The issue of censorship has, in our intellectual context today, taken on very controversial colours. Last year, the Joshy Joseph film One Day from a Hangman’s Life, about, obviously, one day in the life of the much-maligned Nata Mullick (chosen executioner for Dhananjoy Chatterjee, the man accused of the rape and homicide of a teenaged girl), was banned from being screened at Nandan, allegedly because it was attracting too few viewers. (When, one feels tempted to ask, does Nandan attract too many?). At a recent discussion – held immediately after a screening of the above film – on censorship, therefore, one expected fireworks and the odd bolt of greased lightning. One, sadly, was disappointed.
The film itself, though sometimes claustrophobic and always interestingly shot, is flaccid and frequently overcrowded with metaphoric intention. The speakers, ostensibly talking of censorship in modern society, more often than not veered away into impassioned rhetoric. They were both highly subjective, given to rants on issues pertaining to the validity (or not) of the death penalty, the corruption of the bureaucracy, and the selfishness of modern man; practically everything, it appeared, other than the bone of contention, ie, censorship.
The discussion seemed to freewheel into that disease of numerous contemporary reviewers – synopsizing and overemphasis on content – so much as to even incorporate highly inventive theorising on what “might have been”. The point about censorship was completely lost amid the declamatory waves of lyricism and intensely one-sided opinions. The first speaker even suggested that the film had not shown what should have been shown. In an atmosphere that had as its dominant tone the right to freedom of expression, this struck a slightly ironic chord.
Interestingly, what eventually emerged were forceful meditations on the merits of Costa-Gavras’s Missing (supposedly banned in Latin America), Tim Robbins’s Dead Man Walking (after all, it is based on a book by one of the leading American advocates for the abolition of the death penalty), and Alan Parker’s Mississippi Burning. The opinion of the speakers seemed to be commendable and uncomplicated – censorship is reprehensible, banning more so. This unipolar discussion left no room for more delicate issues, such as the censorship of “hate speech”. According to Erwin Chemerinsky (“The Court's Recent, Controversial Cross-Burning Ruling, And Why It Was Correct”) “some argue that hate speech perpetuates discrimination and wounds those who long have been victims. Others argue that it is wrong for the government to deem any viewpoint, however vile, outside the bounds of the First Amendment. On April 7, 2003, in the case of Virginia v. Black, the Supreme Court held that cross-burning [by the Ku Klux Klan] with intent to intimidate is not protected by the First Amendment.” Although the First Amendment does not outlaw the expression of fiercely racist views, it understands that such views hardly ever remain merely verbal. So, the bench on the above case put forth three principles: 1. Some cross-burning is free speech, 2. Cross-burning proven to be threatening can be made illegal, and 3. Intent to intimidate must be proven, not inferred from the fact.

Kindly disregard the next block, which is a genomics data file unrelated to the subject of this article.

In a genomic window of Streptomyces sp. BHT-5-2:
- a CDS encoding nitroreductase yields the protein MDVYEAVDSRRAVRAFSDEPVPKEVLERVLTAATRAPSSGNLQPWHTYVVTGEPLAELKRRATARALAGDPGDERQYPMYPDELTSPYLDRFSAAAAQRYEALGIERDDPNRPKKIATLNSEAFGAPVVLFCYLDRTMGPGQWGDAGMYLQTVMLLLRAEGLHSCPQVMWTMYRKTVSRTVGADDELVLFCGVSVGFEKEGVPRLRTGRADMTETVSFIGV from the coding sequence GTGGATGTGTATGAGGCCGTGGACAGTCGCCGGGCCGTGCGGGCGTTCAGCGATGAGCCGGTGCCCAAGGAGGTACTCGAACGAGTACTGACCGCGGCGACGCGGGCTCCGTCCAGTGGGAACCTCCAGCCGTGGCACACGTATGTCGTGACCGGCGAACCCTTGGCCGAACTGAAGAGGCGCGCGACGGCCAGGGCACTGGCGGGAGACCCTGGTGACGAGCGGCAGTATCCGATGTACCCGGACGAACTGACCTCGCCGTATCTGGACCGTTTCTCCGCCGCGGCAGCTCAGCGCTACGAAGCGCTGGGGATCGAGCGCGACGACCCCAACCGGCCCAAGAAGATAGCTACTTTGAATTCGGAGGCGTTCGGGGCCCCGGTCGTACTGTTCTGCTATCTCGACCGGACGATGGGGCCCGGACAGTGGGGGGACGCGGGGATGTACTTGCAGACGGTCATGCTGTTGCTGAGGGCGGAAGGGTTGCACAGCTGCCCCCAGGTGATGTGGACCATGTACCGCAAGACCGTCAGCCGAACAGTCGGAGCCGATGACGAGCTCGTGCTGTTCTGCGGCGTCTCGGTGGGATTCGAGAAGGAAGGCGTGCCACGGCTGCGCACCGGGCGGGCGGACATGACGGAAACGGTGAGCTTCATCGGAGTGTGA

The tightrope that the censorship debate walks is complicated by such instances of revolting hate, one such instance being perhaps the founding of the second Ku Klux Klan in 1915 (the first was destroyed in the 1870s), possibly inspired by the newfound power of the mass-media, via the film Birth of a Nation and inflammatory and anti-Semitic newspaper accounts surrounding the trial and lynching of accused murderer Leo Frank. It is no small wonder then, that these contentious issues did not even find mention in what ultimately proved to be an abstract, platitudinal, non-discussion on censorship.
UG3, Roll No.201
“Literature and Censorship”